World Organisation Against Torture (OMCT) has called on Turkish government to investigate the allegations of torture and other ill-treatment happening across the country.
The letter came days after the Şanlıurfa Bar Association claimed that 38 people who were detained on May 20 were subjected to ill treatment and torture.
One police officer died in a skirmish with outlawed Kurdistan Workers’ Party (PKK) militants on May 18 in the Halfeti district of Şanlıurfa. Following the incident police accused some residents of helping the terrorist group.
Police operations on Monday drew criticism on social media from human rights defenders as some photos showed that the detainees were handcuffed from behind and laid down on the ground side by side.
The Şanlurfa Bar Association’s Human Rights Center on Tuesday reported that the detainees were subjected to ill treatment and torture during interrogation and forced under duress to sign false testimonies.
According to the Mezopotamya news agency, detainee Mehmet Alakuş admitted in testimony submitted to the prosecutor’s office that he had helped the terrorists.
Later his lawyers told the agency that Alakuş was forced to sign the false testimony and threatened with harm to his family.
Some lawyers also claimed that the suspects were prohibited from seeing a doctor. The Şanlıurfa Chief Public Prosecutor’s office denied the claims of ill treatment and torture.
What follows is the full text of the letter by the OMCT:
TURKEY: Allegations of torture in Halfeti and Ankara
It is with a sense of urgency that we convey our deep concern regarding recent allegations of torture and other ill-treatment happening across the country.
Between 18 and 21 May 2019, at least 51 persons, including three children, were detained in Halfeti, Urfa during police raids following armed clashes between security forces and the PKK during which a police officer as well as two alleged PKK members were killed. Two other police officers were injured.
Images circulated on the internet and eyewitnesses’ testimonies show that during the arrest the detainees were pushed to the floor, handcuffed behind their backs and kept on the ground in stress position for hours. Police officers allegedly also kicked, punched, and hit them with the butt of their weapons. Reportedly, the beating continued in the anti-terrorism branch of Urfa security directorate, where the detainees were taken for interrogation. Some of them told their lawyers that the police threatened, blindfolded them and applied electricity to their bodies and genitals.
It was also reported that detainees were not allowed to be examined by a doctor without the presence of police officers and were denied access to legal counseling in the 24h after their arrests. When finally permitted to see a lawyer, the meeting was monitored by video surveillance. Lawyers acting on behalf of some of the detainees reported that many of them presented visible injuries, cuts and bruises to their bodies, legs and faces, but were terrified to speak out for fear of being exposed to even heavier torture.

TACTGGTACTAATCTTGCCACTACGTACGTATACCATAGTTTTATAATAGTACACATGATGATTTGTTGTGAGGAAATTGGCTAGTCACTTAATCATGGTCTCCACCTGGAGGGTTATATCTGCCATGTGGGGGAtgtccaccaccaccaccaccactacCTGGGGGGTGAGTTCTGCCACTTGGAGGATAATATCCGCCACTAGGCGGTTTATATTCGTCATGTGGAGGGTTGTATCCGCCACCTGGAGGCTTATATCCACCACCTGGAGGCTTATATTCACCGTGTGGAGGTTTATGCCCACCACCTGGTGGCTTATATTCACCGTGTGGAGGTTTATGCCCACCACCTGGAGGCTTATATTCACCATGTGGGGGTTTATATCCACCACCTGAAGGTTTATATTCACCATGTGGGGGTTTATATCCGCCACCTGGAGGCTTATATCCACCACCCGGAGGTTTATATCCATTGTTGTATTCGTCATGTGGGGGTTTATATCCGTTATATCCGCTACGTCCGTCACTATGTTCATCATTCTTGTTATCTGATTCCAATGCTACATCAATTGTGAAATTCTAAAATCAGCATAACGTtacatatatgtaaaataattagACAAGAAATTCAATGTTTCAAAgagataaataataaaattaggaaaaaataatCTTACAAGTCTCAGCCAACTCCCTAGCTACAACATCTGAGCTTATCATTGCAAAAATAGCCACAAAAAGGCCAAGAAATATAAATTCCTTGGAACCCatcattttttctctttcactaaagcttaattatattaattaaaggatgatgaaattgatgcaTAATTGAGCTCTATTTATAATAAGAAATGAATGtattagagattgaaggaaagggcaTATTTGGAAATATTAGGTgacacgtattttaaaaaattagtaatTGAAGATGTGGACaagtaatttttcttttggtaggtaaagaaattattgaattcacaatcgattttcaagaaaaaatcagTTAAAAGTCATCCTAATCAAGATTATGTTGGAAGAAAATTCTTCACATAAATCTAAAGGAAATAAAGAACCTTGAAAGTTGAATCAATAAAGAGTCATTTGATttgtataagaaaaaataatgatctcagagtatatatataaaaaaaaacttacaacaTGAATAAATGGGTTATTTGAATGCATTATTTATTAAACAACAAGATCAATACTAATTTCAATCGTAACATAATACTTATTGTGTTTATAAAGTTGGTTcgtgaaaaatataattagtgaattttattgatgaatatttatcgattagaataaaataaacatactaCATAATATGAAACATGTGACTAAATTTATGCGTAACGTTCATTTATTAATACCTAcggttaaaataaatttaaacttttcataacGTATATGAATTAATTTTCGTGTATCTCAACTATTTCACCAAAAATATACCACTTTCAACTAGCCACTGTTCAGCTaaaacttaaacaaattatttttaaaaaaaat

At the time of writing, 38 people had been released. The remaining 13 are currently being held at the Şanlıurfa Hilvan T-type prison. 12 have been accused of being part of a terrorist organisation under Art. 7 of the anti-terrorism law, while one has been charged with insulting the President under Art. 299 of the Penal Code.
Moreover, on 27 May 2019, the Ankara Bar Association published information about a separate case of torture of dozens of dismissed diplomats held in custody at the Financial Crimes Investigation Bureau of the Ankara General Directorate of Security.
According to the report, which gathers the testimonies of six of the arrested individuals, the detainees were taken to interrogations during which they were subjected to psychological pressure and forced to sign confessions.
Five of these six people reported that they were also subjected to torture and ill-treatment. They told their lawyers that they were taken into a dark room, forced against a wall, handcuffed and forced to crawl on the ground, beaten, hit on their heads with a baton, stripped and threatened with sexual torture. They could not see the faces of their torturers in the dark, however one of the detainees said the men identified themselves as “a professional team from outside”. All five interviewees stated that they were examined by a doctor in the presence of police officers and that none of the medical reports mentioned any bruises or other signs of harm.
We would like to remind you that torture and other cruel, inhuman or degrading treatment or punishment is prohibited under international and the domestic law of Turkey under any circumstances.
We therefore urge you to immediately take all necessary measures to ensure the safety and physical integrity of those still detained and to provide them with immediate independent medical care. We further call for prompt, independent and throughout investigations into all credible allegations of torture to ensure that all perpetrators are held accountable.
OMCT Europe’s Executive Council